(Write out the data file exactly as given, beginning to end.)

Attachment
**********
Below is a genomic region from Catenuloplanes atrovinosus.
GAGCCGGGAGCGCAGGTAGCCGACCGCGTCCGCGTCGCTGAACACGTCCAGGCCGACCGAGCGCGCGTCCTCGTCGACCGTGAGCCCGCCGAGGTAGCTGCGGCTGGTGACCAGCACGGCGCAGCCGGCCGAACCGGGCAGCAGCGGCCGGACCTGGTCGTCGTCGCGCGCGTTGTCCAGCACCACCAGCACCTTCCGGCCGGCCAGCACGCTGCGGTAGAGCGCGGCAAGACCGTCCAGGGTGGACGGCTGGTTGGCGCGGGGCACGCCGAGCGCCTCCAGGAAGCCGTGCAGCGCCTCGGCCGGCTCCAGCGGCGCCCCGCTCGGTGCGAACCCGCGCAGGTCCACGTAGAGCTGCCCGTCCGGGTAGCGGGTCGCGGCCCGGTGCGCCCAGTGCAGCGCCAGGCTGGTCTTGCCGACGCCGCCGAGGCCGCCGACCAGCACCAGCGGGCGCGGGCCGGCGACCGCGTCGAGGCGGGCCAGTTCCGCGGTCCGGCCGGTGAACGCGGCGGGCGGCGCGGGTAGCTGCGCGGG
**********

Below is a genomic region from Catenuloplanes atrovinosus.
GAGCCGGGAGCGCAGGTAGCCGACCGCGTCCGCGTCGCTGAACACGTCCAGGCCGACCGAGCGCGCGTCCTCGTCGACCGTGAGCCCGCCGAGGTAGCTGCGGCTGGTGACCAGCACGGCGCAGCCGGCCGAACCGGGCAGCAGCGGCCGGACCTGGTCGTCGTCGCGCGCGTTGTCCAGCACCACCAGCACCTTCCGGCCGGCCAGCACGCTGCGGTAGAGCGCGGCAAGACCGTCCAGGGTGGACGGCTGGTTGGCGCGGGGCACGCCGAGCGCCTCCAGGAAGCCGTGCAGCGCCTCGGCCGGCTCCAGCGGCGCCCCGCTCGGTGCGAACCCGCGCAGGTCCACGTAGAGCTGCCCGTCCGGGTAGCGGGTCGCGGCCCGGTGCGCCCAGTGCAGCGCCAGGCTGGTCTTGCCGACGCCGCCGAGGCCGCCGACCAGCACCAGCGGGCGCGGGCCGGCGACCGCGTCGAGGCGGGCCAGTTCCGCGGTCCGGCCGGTGAACGCGGCGGGCGGCGCGGGTAGCTGCGCGGG